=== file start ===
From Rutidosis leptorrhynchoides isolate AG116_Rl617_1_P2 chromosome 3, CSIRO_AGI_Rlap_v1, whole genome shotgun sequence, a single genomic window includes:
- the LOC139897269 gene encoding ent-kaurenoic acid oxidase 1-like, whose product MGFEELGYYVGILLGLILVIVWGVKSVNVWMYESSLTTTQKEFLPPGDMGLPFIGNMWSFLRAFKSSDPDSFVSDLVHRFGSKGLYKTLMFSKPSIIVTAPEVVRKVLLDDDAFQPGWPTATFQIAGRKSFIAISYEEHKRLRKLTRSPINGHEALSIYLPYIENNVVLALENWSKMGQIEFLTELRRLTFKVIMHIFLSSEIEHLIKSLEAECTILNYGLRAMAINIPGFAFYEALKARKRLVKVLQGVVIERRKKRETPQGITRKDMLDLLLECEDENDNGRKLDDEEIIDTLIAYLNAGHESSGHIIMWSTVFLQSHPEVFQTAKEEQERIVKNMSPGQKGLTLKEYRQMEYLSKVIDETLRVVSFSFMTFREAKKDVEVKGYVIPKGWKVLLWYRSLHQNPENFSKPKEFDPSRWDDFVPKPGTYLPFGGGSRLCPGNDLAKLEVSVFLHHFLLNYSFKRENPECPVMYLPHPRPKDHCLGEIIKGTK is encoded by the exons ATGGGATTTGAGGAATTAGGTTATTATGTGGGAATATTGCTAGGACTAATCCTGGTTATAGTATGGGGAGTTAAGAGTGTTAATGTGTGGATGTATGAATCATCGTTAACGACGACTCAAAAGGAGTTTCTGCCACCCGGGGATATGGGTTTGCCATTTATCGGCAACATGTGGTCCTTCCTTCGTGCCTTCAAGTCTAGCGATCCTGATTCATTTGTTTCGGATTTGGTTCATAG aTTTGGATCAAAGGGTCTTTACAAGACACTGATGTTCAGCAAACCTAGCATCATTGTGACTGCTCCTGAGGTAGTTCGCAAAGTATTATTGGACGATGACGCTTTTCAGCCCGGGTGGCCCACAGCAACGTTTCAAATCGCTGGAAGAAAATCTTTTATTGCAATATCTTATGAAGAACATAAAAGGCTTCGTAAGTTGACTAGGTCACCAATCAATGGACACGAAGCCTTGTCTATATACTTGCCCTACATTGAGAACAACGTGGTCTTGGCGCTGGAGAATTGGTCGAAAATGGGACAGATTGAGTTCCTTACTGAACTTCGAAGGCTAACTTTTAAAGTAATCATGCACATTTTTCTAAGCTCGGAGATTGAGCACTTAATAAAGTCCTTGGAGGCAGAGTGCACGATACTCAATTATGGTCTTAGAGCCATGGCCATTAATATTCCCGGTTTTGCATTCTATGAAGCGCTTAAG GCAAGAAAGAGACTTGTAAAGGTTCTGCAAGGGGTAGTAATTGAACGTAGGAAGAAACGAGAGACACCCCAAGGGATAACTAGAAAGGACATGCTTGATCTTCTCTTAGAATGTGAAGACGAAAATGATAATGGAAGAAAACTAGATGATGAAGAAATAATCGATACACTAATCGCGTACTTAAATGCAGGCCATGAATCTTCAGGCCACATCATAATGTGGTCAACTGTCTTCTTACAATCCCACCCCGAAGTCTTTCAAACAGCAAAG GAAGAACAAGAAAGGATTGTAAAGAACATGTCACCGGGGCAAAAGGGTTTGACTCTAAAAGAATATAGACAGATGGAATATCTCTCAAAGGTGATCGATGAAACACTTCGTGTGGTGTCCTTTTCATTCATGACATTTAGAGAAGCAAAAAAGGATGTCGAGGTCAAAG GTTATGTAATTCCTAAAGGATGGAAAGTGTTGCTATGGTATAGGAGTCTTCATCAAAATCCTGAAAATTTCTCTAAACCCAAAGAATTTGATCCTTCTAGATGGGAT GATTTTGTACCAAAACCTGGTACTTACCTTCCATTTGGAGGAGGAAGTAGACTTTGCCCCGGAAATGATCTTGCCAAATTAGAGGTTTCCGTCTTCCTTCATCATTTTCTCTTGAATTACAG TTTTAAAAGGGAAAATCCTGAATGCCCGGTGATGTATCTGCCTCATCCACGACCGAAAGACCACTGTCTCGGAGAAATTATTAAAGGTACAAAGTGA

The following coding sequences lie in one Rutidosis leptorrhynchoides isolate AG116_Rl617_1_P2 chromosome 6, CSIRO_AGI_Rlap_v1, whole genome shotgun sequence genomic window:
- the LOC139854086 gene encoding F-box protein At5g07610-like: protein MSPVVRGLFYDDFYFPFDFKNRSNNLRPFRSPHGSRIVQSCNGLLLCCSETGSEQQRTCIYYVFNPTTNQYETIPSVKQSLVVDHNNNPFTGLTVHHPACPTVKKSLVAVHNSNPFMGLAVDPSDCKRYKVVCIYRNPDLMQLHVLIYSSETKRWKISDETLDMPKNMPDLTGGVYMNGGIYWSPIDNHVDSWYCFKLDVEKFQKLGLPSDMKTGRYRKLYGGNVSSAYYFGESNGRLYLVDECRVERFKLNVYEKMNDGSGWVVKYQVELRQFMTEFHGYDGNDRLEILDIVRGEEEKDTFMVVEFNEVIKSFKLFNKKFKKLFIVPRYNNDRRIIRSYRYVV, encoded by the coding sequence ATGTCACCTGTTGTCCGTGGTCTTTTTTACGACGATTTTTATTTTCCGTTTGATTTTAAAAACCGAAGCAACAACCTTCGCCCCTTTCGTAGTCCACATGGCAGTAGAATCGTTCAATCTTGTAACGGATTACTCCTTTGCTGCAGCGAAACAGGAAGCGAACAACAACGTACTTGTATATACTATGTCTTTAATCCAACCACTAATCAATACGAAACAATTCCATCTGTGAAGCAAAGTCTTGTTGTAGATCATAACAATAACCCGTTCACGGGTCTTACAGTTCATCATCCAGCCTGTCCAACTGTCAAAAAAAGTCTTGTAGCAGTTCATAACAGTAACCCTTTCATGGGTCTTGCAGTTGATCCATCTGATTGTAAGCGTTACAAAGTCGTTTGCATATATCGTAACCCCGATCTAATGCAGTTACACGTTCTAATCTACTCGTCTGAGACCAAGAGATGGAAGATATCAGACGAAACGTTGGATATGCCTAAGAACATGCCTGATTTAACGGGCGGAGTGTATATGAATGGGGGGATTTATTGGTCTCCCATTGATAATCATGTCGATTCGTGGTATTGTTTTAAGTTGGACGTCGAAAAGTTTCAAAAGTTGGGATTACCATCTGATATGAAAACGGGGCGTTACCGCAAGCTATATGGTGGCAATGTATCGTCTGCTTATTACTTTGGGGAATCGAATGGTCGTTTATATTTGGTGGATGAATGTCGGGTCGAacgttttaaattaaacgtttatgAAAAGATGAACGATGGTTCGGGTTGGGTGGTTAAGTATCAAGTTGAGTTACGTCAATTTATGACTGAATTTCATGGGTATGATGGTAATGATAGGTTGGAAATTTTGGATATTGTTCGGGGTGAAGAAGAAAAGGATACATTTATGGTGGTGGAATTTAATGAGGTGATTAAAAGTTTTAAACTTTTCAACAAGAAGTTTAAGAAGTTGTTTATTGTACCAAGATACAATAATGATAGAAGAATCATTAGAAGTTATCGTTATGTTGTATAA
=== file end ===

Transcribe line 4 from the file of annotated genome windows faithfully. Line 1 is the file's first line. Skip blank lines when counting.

- the LOC139854086 gene encoding F-box protein At5g07610-like: protein MSPVVRGLFYDDFYFPFDFKNRSNNLRPFRSPHGSRIVQSCNGLLLCCSETGSEQQRTCIYYVFNPTTNQYETIPSVKQSLVVDHNNNPFTGLTVHHPACPTVKKSLVAVHNSNPFMGLAVDPSDCKRYKVVCIYRNPDLMQLHVLIYSSETKRWKISDETLDMPKNMPDLTGGVYMNGGIYWSPIDNHVDSWYCFKLDVEKFQKLGLPSDMKTGRYRKLYGGNVSSAYYFGESNGRLYLVDECRVERFKLNVYEKMNDGSGWVVKYQVELRQFMTEFHGYDGNDRLEILDIVRGEEEKDTFMVVEFNEVIKSFKLFNKKFKKLFIVPRYNNDRRIIRSYRYVV, encoded by the coding sequence ATGTCACCTGTTGTCCGTGGTCTTTTTTACGACGATTTTTATTTTCCGTTTGATTTTAAAAACCGAAGCAACAACCTTCGCCCCTTTCGTAGTCCACATGGCAGTAGAATCGTTCAATCTTGTAACGGATTACTCCTTTGCTGCAGCGAAACAGGAAGCGAACAACAACGTACTTGTATATACTATGTCTTTAATCCAACCACTAATCAATACGAAACAATTCCATCTGTGAAGCAAAGTCTTGTTGTAGATCATAACAATAACCCGTTCACGGGTCTTACAGTTCATCATCCAGCCTGTCCAACTGTCAAAAAAAGTCTTGTAGCAGTTCATAACAGTAACCCTTTCATGGGTCTTGCAGTTGATCCATCTGATTGTAAGCGTTACAAAGTCGTTTGCATATATCGTAACCCCGATCTAATGCAGTTACACGTTCTAATCTACTCGTCTGAGACCAAGAGATGGAAGATATCAGACGAAACGTTGGATATGCCTAAGAACATGCCTGATTTAACGGGCGGAGTGTATATGAATGGGGGGATTTATTGGTCTCCCATTGATAATCATGTCGATTCGTGGTATTGTTTTAAGTTGGACGTCGAAAAGTTTCAAAAGTTGGGATTACCATCTGATATGAAAACGGGGCGTTACCGCAAGCTATATGGTGGCAATGTATCGTCTGCTTATTACTTTGGGGAATCGAATGGTCGTTTATATTTGGTGGATGAATGTCGGGTCGAacgttttaaattaaacgtttatgAAAAGATGAACGATGGTTCGGGTTGGGTGGTTAAGTATCAAGTTGAGTTACGTCAATTTATGACTGAATTTCATGGGTATGATGGTAATGATAGGTTGGAAATTTTGGATATTGTTCGGGGTGAAGAAGAAAAGGATACATTTATGGTGGTGGAATTTAATGAGGTGATTAAAAGTTTTAAACTTTTCAACAAGAAGTTTAAGAAGTTGTTTATTGTACCAAGATACAATAATGATAGAAGAATCATTAGAAGTTATCGTTATGTTGTATAA